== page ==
"That is nothing!"

The infantine Papuan nature showed up. With a pettish grin he let the club drop. Then he squatted on the floor and laughed. "Would I give him rum?"

"No, I wouldn't!" Boldly, this--but not without misgivings. "Would I show him my guns?" "My guns were gone with my 'father' to Lukol." That, my visitor frankly observed, was a lie! and as frankly I acknowledged it. Then we both laughed, and things began to look more promising. I offered the giant a quarter-pound cake of such tobacco as I had seen the Ké-men smoke--black as ink and strong as a team of bullocks. He smelt at it in a puzzled kind of way, then stowed it away in his hair. Next, of course, he was hungry; so I gave him sago-cakes and dried turtle--half a dozen of the one and about a pound of the other--and the way it all disappeared made me thankful he hadn't brought with him a "tail" of similar performers. The thought suggested the question--"Why had he come alone?"

"Because"--peering cautiously round and sinking his guttural voice to a whisper--"because he wanted to see the Weather-Spirit."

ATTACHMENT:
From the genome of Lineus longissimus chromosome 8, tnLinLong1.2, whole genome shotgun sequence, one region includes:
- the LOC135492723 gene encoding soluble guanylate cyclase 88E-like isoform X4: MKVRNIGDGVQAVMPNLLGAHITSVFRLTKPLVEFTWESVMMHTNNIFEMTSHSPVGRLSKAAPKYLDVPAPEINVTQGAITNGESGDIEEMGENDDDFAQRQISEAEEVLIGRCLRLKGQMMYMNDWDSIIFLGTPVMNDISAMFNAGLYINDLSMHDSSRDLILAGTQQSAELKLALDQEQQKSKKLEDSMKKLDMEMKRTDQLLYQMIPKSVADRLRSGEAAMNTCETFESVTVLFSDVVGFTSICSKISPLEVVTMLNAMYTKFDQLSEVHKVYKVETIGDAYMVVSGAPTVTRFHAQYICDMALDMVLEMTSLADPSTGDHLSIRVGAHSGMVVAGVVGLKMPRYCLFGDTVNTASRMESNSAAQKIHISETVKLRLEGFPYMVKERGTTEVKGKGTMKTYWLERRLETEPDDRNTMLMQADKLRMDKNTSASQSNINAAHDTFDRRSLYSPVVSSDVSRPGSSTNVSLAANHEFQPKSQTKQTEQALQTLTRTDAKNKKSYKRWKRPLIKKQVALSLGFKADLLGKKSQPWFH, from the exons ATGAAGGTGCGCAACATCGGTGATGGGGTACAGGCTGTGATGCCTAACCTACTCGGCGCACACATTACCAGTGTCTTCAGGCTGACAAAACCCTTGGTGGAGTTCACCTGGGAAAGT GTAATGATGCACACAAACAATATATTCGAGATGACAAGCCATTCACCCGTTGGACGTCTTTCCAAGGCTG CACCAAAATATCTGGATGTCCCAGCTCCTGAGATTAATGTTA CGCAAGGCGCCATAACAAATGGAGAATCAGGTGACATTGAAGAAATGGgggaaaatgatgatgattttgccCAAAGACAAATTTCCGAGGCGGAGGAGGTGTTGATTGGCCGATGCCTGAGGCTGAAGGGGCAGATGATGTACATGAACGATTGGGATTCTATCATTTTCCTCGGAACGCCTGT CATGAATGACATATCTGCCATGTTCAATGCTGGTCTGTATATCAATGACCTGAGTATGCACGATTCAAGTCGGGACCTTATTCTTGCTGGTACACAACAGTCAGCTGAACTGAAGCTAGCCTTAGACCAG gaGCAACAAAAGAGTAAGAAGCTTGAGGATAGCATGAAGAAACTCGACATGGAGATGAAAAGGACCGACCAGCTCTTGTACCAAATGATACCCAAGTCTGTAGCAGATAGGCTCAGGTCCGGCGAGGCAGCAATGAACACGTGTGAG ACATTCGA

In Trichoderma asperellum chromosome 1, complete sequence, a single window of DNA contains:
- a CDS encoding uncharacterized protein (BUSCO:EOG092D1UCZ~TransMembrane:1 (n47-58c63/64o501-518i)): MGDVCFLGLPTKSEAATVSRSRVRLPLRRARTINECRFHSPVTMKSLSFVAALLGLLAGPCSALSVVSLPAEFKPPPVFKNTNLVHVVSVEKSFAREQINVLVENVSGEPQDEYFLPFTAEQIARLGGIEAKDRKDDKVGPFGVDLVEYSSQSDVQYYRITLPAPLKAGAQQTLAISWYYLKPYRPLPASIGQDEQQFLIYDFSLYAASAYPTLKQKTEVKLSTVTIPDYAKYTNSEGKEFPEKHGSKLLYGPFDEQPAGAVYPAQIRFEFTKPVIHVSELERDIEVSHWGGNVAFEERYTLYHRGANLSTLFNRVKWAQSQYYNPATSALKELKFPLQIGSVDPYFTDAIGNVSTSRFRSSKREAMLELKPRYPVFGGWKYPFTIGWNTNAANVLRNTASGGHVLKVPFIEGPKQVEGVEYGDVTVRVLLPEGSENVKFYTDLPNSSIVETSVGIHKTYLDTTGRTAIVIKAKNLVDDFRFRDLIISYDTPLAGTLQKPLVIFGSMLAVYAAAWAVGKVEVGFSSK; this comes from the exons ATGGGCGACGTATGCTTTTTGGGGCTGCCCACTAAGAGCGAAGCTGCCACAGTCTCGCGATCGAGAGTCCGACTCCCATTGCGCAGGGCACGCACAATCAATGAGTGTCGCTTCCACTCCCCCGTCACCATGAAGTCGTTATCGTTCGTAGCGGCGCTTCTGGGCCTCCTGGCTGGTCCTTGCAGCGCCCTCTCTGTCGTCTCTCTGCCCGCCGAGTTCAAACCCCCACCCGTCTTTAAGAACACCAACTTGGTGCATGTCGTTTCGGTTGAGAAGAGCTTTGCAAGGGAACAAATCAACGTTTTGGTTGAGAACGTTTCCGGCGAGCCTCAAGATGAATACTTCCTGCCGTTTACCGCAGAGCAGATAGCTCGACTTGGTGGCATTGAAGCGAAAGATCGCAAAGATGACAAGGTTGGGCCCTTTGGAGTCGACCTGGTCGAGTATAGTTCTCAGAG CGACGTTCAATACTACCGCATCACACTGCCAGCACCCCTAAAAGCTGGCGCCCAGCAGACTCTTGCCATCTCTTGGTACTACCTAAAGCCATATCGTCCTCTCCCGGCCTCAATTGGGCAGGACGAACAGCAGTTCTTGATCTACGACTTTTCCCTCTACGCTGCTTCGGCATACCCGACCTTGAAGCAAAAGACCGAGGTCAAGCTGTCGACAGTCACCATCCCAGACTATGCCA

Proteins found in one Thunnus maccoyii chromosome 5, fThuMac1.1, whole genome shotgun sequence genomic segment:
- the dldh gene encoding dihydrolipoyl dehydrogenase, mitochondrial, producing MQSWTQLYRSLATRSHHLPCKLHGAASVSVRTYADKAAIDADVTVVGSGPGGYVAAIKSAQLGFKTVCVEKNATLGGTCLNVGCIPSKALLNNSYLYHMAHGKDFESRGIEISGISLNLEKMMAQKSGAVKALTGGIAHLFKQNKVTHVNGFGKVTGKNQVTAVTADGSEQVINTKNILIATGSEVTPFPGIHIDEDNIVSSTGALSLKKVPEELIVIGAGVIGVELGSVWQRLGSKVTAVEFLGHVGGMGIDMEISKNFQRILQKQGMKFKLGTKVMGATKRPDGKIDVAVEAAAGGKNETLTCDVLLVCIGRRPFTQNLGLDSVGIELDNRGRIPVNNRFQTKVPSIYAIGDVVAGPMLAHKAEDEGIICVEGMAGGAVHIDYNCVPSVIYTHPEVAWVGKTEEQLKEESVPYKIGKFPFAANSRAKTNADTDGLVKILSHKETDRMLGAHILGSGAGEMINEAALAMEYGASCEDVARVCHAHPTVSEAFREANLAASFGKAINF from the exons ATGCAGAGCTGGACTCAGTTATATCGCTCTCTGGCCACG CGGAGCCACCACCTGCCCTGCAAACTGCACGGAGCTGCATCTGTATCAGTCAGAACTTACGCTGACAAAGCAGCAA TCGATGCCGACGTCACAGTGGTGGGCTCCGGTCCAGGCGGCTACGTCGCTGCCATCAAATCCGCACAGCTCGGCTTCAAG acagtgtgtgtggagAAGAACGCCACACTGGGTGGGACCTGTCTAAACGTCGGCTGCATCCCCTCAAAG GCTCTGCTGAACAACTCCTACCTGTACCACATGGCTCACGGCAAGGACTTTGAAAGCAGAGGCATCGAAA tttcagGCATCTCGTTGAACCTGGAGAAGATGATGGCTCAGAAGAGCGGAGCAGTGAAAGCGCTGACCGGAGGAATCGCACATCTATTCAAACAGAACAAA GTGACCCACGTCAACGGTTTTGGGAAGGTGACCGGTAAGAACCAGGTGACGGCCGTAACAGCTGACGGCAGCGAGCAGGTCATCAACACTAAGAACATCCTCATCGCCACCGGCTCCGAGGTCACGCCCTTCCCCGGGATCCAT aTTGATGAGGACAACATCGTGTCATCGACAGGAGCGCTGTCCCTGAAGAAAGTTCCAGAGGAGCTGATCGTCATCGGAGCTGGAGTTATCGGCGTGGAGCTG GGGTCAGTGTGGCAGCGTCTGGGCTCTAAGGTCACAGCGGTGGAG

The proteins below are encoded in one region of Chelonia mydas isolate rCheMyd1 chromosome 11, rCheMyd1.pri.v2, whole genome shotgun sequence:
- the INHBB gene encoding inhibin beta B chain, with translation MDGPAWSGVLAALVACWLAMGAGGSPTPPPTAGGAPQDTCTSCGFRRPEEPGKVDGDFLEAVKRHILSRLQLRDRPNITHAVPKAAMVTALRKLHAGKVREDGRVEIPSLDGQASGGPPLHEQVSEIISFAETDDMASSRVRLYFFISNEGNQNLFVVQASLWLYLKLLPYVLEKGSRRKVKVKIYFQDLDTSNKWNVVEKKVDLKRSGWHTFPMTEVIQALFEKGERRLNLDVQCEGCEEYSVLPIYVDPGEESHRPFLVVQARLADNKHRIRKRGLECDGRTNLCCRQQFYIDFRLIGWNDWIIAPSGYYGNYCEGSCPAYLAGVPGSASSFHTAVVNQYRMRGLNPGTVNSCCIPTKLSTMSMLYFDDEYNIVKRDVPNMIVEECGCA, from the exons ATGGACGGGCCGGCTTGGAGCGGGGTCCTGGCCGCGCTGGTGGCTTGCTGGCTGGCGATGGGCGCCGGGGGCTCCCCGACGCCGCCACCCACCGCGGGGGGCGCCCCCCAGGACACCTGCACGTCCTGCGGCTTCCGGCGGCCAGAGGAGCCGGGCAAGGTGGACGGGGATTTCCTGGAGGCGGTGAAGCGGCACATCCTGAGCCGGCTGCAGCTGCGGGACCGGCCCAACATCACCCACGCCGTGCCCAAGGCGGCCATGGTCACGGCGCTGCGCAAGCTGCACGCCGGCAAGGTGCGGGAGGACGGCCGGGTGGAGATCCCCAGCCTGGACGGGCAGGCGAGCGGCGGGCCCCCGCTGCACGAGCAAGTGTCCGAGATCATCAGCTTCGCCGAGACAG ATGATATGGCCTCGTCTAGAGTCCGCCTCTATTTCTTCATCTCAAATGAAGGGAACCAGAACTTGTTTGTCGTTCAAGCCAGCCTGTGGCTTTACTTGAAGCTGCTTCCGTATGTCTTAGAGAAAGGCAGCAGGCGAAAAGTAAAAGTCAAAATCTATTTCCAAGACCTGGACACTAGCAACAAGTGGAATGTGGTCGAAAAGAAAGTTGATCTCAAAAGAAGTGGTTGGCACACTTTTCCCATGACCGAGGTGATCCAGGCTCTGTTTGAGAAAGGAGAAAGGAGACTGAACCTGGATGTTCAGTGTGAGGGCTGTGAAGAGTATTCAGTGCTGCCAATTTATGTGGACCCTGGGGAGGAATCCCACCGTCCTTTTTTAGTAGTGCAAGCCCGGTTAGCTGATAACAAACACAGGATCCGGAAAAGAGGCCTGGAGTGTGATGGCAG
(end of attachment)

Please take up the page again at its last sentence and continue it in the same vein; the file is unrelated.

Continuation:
"The Weather-Spirit?"

"Ay; the little devil fastened in a box--that tells thy 'father' what wind is going to blow, and when the rain cometh!"

"Fastened in a box? Could he mean the aneroid barometer?" I brought it out.

"Yes!"--sheering off to the end of the hut and keeping a watchful eye on the instrument. "That was the box--would I make the Spirit speak?"

"It couldn't speak," I explained. "It could only point. This was its finger."

Tumora scratched his head, felt the lump of tobacco in his hair' drew it out, bit off a mouthful, and swallowed the horrible stuff as if it had been gingerbread!

Here was a fresh complication. This sort of thing would poison a rhinoceros! If Tumora died--well, Ponderjohn had described to me a few of the little amenities practised upon unfortunates who were merely suspected of harming a chief. I tried to explain to the animal that tobacco was to be smoked, not eaten, and for answer he grinned and took another mouthful. Then he cautiously approached the barometer--looked hard at the index for a few moments--suddenly swung up his club again and delivered himself in execrable Malay to the effect that I was an unworthy son of my "father," who spoke always truth! In short, I was a liar of the first water! "The Spirit could speak, and if I wouldn't ask it to do so"--the impending club said the rest!